In the U.S. you generally check into a hotel, provide a credit card, and many guests don’t check out. It’s polite to let the hotel know you’re leaving so they can clean and turn over your room for the next guest as early as possible. However about the only selfish reason to check out usually is to make sure you get a copy of the bill.
In many parts of the world, including Asia, checking out is far more customary and can take a surprising amount of time. They’ll run your credit card again with you present and insist you sign before leaving.
Last year when departing the Conrad Bora Bora Nui the hotel’s credit card system was down as I was trying to depart. They couldn’t get their link to process Amex cards to work, which caused me to miss out on a Hilton Amex offer. I eventually had to pay with a Visa in order to leave and took up the discrepancy after making it back home.
A Japanese man’s hotel scheme shows why the American model of ensuring payment up front matters. A 23 year old unemployed man spent 15 nights in Shima City in Central Japan. He ran up a bill of 5 million yen (US$48,000).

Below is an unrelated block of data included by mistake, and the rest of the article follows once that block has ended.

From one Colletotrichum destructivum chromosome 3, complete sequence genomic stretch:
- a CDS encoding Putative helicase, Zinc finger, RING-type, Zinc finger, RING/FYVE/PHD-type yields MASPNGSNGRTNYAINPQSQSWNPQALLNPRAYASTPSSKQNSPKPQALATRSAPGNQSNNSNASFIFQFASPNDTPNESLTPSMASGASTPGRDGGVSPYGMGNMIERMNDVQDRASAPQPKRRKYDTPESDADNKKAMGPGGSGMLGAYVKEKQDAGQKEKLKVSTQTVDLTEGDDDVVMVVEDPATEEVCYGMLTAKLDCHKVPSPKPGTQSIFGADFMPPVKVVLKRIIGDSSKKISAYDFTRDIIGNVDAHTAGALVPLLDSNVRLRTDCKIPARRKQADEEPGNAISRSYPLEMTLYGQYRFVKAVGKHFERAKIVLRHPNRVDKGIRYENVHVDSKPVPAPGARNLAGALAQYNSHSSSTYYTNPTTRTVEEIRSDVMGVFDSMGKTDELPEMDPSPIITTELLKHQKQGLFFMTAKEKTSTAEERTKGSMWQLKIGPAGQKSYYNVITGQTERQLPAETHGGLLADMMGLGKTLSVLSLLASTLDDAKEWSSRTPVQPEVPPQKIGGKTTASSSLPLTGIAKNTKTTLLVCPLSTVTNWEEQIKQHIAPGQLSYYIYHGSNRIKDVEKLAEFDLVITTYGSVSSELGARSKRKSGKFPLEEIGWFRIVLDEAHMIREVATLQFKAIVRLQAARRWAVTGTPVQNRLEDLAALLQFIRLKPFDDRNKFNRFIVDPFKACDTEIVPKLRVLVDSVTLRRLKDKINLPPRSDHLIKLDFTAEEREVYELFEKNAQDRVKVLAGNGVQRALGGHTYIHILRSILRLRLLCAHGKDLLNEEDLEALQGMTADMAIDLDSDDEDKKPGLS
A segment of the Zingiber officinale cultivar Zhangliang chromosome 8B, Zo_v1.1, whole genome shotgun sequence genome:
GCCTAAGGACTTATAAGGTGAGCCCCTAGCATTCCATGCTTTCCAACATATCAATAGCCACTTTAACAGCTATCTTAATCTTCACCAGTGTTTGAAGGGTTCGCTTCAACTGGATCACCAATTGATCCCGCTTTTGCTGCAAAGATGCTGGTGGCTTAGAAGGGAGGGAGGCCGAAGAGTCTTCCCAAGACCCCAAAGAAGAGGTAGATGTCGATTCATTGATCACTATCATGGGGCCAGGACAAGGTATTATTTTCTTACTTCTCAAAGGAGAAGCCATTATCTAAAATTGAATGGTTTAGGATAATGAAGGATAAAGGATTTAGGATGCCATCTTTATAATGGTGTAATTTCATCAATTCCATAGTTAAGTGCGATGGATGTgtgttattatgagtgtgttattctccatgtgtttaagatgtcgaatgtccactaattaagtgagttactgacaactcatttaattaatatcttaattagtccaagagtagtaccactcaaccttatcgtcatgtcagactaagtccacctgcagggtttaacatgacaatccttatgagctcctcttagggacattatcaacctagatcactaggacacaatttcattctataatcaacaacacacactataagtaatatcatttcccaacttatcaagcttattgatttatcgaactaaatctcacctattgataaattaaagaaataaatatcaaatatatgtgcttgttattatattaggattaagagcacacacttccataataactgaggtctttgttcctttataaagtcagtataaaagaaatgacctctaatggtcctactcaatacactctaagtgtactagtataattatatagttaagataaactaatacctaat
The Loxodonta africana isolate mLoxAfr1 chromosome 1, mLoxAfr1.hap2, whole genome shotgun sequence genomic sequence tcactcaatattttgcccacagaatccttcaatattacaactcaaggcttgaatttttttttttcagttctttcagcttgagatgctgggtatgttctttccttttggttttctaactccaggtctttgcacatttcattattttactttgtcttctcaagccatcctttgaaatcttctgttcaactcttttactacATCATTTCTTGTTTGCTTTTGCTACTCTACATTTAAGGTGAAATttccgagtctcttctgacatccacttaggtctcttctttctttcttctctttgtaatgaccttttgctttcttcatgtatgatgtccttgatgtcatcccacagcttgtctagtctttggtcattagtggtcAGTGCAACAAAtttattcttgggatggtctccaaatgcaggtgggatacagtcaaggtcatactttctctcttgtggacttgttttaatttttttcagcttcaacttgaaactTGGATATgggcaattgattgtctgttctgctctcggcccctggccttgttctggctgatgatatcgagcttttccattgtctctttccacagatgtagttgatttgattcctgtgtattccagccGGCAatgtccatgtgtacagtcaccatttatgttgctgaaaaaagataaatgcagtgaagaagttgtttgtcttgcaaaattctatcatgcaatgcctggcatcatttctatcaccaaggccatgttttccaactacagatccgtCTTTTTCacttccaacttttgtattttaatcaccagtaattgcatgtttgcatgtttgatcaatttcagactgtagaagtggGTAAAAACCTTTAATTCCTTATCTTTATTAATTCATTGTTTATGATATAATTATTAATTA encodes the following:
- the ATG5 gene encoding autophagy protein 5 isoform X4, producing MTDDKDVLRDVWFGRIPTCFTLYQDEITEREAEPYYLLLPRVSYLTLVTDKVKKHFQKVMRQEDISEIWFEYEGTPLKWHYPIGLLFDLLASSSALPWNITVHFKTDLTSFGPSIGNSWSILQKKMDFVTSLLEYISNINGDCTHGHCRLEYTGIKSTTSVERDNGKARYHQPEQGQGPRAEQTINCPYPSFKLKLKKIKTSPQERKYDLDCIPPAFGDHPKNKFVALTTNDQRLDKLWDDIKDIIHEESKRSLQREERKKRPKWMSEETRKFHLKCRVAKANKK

Police said Koki Taketoshi, of unknown address, was arrested on Tuesday and has admitted to staying in the hotel, even though he didn’t have enough money to pay for it.
According to police, Taketoshi checked into the hotel on Oct 18 and stayed until Nov 2 without the intent or ability to pay. He also invited some friends to the hotel restaurant.
…On Nov 2, a hotel employee took Taketoshi to Toba Police Station, where they learned that he only had 140,000 yen in his possession.
There are better ways to approach this for someone who wants to run up big hotel bills and not pay. One strategy is not actually checking in, just pretending to be with previous guests who’d left and billing their room. Another is not actually checking out, climbing out the hotel window and onto power lines to escape the bill.
He should have just charged it to the Underhills.